Sunday, August 11, 2013

Fried Enema at a Restaurant in Beijing

Yesterday, I saw a response to this tweet:

In my travels across China, I usually don't see many menu mistranslations. One reason for this is simple: many restaurants in the locations I visit don't even have a non-Chinese language menu. However, in cities such as Beijing there are many more English language menus available, probably in no small part due to its large number of foreign residents and visitors (there can be other motivating factors though).

Nonetheless, mistranslations in Chinese menus are not surprising to me, and usually I would not give them a lot of attention. However, recently in Beijing I saw a menu deserving a photo. So I was able to add to the responses to Chao's tweet with the following example:

Chinese menu with 'fried enema', 'fried pseudosciaena polyactis', and 'Bean. Focus ring each set'

Mmm... fried enema. And it even comes with a garnish.

I am not the first to have noted this exceptional dish. And for those not familiar with Chinese (or English), the translation has already been explained by Victor Mair on the Language Log:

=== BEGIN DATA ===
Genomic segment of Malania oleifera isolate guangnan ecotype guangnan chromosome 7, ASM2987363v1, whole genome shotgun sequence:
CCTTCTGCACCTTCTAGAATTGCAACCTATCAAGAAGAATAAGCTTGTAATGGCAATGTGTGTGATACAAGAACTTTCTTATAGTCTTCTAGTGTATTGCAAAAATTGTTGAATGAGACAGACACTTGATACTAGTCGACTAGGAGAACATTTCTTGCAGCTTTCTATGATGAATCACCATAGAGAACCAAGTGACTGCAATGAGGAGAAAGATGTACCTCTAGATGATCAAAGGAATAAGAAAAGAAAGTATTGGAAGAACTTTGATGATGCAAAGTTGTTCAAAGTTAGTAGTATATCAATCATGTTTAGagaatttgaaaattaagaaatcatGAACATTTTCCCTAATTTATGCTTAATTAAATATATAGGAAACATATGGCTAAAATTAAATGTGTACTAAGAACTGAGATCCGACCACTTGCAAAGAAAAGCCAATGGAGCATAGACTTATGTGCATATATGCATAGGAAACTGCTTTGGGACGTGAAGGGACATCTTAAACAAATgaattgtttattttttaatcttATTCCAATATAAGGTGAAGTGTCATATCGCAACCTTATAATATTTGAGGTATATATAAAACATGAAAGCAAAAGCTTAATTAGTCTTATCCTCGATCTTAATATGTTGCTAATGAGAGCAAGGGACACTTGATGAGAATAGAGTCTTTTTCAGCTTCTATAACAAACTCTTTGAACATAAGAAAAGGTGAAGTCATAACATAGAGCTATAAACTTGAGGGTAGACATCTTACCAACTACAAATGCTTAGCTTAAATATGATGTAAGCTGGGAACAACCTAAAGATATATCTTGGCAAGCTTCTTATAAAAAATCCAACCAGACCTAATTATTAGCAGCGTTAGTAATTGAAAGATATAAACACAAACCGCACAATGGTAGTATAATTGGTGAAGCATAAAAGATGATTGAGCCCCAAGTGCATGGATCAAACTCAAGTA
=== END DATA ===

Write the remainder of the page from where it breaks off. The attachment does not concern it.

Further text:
The Chinese name of the dish in question is zhá guànchang 炸灌腸, which is a kind of sausage made of wheat flour stuffed into hog casings and fried. The last two characters, pronounced guàncháng, also have a completely different meaning, viz., "enema" or "give an enema" (literally, "to irrigate the intestine").

This is a good example of the spoken language being clearer than the written language — at least when one is relying on not-very-good machine translation.

Google Translate renders 炸灌腸 correctly as "fried sausage".
Mair apparently discounted the possibility that restaurants do indeed fry up enemas and serve them to customers. Seems reasonable to me.

Despite being tempted by the fried enema, I ended up choosing another dish. The sauce somewhat reminded me of a Chinese-style sweet and sour microwavable meal from my youth. It was a bit too sweet for my tastes.

So if I visit the restaurant again I will try the fried enema... and maybe the pseuodosciaena polyactis too.

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